In a world where people connect at a touch of a screen despite distance and differences in time zones, it is hard to imagine any community living off the information grid. With little to no internet connectivity and only three national channels on tv to provide them with all they need to know, this is the reality of most Orang Asli or indigenous communities in peninsular Malaysia. While this may seem idyllic to some, ignorance is not always bliss, according to Tijah a/p Yok Chopil the coordinator of the Network of Indigenous Villages in Peninsular Malaysia (JKOASM) .
Speaking at the launch of FreedomFilmFest(FFF) 2016 in Petaling Jaya recently, Tijah attributed the lack of quick and easy access to information through the media, as one of the reasons why the Orang Asli were not exposed to current social and political issues affecting their community and the nation. However, this scenario has changed with the increase in the production of social documentaries such as those made through the FreedomFilmFest and their effective dissemination amongst the Orang Asli communities.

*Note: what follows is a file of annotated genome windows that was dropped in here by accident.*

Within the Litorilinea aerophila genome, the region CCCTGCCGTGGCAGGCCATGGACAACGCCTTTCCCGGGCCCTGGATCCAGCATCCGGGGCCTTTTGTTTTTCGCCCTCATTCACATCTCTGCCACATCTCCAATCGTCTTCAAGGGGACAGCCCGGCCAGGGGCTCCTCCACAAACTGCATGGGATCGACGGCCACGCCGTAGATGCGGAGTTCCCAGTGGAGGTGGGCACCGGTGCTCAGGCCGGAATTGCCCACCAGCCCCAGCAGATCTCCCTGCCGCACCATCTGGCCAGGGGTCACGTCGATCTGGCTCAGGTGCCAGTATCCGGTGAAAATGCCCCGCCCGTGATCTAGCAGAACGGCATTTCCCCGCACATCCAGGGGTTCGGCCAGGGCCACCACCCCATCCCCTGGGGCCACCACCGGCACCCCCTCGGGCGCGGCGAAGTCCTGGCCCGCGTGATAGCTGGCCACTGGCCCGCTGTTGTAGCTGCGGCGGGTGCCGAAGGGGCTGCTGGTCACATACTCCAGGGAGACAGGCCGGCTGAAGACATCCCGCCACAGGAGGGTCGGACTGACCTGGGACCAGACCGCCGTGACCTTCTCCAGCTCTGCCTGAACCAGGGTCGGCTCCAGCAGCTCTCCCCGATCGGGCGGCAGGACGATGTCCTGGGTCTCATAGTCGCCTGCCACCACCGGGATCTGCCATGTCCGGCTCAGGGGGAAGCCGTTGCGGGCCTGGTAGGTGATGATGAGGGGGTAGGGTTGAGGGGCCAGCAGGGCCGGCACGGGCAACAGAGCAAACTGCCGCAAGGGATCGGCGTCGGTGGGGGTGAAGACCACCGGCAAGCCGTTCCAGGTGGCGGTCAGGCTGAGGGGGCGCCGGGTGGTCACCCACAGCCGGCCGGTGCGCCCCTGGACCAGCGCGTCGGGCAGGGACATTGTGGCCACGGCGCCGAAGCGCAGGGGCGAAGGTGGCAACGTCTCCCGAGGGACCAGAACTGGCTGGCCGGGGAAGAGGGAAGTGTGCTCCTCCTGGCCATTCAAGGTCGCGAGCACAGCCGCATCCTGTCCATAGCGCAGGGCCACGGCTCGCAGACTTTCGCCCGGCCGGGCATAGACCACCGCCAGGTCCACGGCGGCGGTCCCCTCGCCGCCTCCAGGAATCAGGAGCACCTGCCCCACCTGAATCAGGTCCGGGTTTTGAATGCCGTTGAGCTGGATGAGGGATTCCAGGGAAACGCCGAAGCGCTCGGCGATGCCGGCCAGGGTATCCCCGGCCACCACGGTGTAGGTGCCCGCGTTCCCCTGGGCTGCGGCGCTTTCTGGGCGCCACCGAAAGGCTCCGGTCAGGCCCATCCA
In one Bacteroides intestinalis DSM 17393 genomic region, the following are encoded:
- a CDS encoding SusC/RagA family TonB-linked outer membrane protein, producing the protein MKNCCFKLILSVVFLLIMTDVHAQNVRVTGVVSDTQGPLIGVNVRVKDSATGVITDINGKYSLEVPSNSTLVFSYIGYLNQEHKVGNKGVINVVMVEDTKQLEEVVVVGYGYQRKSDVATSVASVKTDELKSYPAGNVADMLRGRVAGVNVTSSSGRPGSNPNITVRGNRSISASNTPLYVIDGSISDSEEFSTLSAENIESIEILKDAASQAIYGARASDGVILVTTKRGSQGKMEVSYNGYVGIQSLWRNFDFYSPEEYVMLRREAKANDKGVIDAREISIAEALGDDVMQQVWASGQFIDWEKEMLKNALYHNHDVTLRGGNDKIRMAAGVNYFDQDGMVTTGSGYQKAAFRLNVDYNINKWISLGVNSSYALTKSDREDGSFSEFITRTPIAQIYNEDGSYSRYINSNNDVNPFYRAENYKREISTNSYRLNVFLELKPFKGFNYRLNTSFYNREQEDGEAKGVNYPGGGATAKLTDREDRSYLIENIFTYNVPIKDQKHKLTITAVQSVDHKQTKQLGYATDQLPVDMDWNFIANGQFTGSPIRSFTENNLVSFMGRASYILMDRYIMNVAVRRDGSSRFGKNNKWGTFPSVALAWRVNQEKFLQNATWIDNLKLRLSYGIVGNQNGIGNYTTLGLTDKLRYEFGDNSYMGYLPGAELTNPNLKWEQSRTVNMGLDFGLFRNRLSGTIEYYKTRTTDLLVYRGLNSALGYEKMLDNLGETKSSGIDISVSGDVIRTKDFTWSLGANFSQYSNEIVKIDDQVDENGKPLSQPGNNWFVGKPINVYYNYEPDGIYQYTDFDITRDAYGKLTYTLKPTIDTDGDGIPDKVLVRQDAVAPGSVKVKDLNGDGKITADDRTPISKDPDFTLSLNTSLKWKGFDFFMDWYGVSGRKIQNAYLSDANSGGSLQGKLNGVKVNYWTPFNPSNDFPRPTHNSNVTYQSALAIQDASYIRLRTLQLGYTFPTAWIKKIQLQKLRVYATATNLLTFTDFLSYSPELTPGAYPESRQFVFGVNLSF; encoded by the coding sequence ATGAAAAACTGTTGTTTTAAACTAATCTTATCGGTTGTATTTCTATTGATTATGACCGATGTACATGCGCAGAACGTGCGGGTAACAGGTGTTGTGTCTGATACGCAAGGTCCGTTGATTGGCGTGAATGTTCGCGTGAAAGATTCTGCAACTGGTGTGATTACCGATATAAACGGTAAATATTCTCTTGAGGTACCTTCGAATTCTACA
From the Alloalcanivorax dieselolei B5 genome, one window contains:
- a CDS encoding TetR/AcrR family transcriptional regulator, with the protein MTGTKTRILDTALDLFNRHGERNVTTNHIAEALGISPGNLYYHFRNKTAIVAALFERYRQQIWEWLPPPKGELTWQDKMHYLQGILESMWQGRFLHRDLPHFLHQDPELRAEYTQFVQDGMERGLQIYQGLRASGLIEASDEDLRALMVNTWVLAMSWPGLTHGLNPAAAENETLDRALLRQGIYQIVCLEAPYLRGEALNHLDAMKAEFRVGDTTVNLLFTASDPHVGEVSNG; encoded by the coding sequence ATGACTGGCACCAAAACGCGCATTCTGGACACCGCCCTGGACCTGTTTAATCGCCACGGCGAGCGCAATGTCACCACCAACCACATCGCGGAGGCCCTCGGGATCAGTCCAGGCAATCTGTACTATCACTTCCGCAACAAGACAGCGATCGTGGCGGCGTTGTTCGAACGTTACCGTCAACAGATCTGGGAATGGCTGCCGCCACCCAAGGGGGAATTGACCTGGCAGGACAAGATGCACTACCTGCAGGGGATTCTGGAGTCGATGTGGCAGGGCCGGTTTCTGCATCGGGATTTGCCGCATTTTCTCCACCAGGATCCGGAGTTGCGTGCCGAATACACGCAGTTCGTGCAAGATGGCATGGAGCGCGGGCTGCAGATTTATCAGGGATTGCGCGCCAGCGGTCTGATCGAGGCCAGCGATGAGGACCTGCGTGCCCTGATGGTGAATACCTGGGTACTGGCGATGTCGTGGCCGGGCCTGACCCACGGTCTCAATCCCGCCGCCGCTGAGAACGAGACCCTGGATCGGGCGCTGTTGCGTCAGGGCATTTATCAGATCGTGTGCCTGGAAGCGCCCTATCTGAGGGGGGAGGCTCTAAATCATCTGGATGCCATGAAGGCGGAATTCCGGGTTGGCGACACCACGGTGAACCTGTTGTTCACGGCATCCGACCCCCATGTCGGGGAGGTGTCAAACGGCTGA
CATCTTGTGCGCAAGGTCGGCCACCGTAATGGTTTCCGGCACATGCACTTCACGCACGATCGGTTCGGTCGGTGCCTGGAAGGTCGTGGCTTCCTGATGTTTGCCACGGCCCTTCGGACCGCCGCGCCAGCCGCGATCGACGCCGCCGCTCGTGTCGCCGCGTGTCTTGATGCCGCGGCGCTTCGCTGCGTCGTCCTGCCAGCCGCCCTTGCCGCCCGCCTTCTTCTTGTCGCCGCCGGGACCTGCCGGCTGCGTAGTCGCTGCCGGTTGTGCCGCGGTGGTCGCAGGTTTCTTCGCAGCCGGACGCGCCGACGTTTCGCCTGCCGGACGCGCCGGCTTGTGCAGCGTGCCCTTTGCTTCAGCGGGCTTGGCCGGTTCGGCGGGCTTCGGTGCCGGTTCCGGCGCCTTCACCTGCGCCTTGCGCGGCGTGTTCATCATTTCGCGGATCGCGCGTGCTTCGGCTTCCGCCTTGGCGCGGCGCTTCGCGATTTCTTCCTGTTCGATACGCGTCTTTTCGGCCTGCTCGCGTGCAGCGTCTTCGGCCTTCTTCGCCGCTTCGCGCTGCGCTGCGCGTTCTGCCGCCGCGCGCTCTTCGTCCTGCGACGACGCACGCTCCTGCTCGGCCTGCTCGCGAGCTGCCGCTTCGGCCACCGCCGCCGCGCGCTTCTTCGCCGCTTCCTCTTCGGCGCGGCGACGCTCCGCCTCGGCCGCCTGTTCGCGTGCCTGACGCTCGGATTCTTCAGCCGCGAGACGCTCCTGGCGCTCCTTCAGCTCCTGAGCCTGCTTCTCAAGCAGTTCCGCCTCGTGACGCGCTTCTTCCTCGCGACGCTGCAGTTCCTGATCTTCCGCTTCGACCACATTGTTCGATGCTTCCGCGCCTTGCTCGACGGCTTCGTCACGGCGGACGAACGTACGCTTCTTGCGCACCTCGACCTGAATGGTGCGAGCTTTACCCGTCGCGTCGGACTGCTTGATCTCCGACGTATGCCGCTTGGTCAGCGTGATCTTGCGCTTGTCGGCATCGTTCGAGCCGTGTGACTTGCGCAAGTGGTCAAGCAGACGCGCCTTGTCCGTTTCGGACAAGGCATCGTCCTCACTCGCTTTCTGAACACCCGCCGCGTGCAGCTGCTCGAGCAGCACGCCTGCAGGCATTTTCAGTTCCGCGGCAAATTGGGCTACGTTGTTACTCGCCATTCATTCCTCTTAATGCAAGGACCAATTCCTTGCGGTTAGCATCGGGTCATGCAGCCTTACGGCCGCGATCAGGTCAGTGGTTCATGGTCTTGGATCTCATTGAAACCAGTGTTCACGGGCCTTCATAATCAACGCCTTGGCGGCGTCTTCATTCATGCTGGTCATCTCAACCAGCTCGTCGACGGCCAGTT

Tijah who is from the Semai tribe shared how Orang Asli communities in Peninsular Malaysia were empowered through films produced by the FreedomFilmFest that documented their community’s struggles and realities such as Hak DiNafikan and Lot Umah Am that were uploaded on YouTube and brought from village to village in the form of DVDs. She added that the Orang Asli are more aware not just of issues that affect their communities, but also the nation as a whole. “Now you can even see the Orang Asli at BERSIH rallies” says Tijah with pride.
FreedomFilmFest director, Anna Har stressed the importance of film as a vehicle of social change during the launch. At the launch which took place on the 31st of March at PJ Live Arts, in Petaling Jaya, many instances of the impact of social documentaries were shared by a panel consisting of Tijah; Indrani Kopal (winner of Best Student Documentary Award at the American Pavilion’s Emerging Filmmaker Showcase in Cannes, 2015) Jules Rahman Ong (filmmaker and independent journalist), and moderated by Har.
FreedomFilmFest, an international human rights documentary film festival is NOW calling for film submissions in line with this year’s theme ‘What Lies Beneath’. The festival will be held from 20 – 28 August 2016 at PJ Live Arts, Jaya One, Petaling Jaya. For more information on film submissions and to apply for a film grant, visit freedomfilmfest.komas.org.